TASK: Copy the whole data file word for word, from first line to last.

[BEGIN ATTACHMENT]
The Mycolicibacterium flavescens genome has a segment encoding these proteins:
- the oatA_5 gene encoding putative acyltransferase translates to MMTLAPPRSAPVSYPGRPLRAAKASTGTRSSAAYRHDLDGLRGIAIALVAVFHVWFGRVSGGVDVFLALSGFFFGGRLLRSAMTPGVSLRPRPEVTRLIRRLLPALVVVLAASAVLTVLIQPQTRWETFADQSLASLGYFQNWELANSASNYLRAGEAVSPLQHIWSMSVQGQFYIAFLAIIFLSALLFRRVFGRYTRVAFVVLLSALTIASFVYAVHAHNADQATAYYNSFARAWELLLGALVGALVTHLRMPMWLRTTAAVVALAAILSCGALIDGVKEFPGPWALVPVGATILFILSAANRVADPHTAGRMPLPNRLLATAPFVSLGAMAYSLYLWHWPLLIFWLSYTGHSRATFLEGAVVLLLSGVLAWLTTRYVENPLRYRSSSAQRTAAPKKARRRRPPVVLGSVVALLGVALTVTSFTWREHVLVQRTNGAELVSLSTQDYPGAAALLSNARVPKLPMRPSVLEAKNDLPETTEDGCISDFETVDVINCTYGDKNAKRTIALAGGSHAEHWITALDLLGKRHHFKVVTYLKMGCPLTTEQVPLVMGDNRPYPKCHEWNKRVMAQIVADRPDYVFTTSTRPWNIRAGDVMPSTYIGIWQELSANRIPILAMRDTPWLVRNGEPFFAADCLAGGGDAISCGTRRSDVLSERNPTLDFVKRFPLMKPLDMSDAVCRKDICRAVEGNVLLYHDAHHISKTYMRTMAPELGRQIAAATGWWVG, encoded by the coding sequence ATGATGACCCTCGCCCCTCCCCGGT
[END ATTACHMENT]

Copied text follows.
The Mycolicibacterium flavescens genome has a segment encoding these proteins:
- the oatA_5 gene encoding putative acyltransferase translates to MMTLAPPRSAPVSYPGRPLRAAKASTGTRSSAAYRHDLDGLRGIAIALVAVFHVWFGRVSGGVDVFLALSGFFFGGRLLRSAMTPGVSLRPRPEVTRLIRRLLPALVVVLAASAVLTVLIQPQTRWETFADQSLASLGYFQNWELANSASNYLRAGEAVSPLQHIWSMSVQGQFYIAFLAIIFLSALLFRRVFGRYTRVAFVVLLSALTIASFVYAVHAHNADQATAYYNSFARAWELLLGALVGALVTHLRMPMWLRTTAAVVALAAILSCGALIDGVKEFPGPWALVPVGATILFILSAANRVADPHTAGRMPLPNRLLATAPFVSLGAMAYSLYLWHWPLLIFWLSYTGHSRATFLEGAVVLLLSGVLAWLTTRYVENPLRYRSSSAQRTAAPKKARRRRPPVVLGSVVALLGVALTVTSFTWREHVLVQRTNGAELVSLSTQDYPGAAALLSNARVPKLPMRPSVLEAKNDLPETTEDGCISDFETVDVINCTYGDKNAKRTIALAGGSHAEHWITALDLLGKRHHFKVVTYLKMGCPLTTEQVPLVMGDNRPYPKCHEWNKRVMAQIVADRPDYVFTTSTRPWNIRAGDVMPSTYIGIWQELSANRIPILAMRDTPWLVRNGEPFFAADCLAGGGDAISCGTRRSDVLSERNPTLDFVKRFPLMKPLDMSDAVCRKDICRAVEGNVLLYHDAHHISKTYMRTMAPELGRQIAAATGWWVG, encoded by the coding sequence ATGATGACCCTCGCCCCTCCCCGGT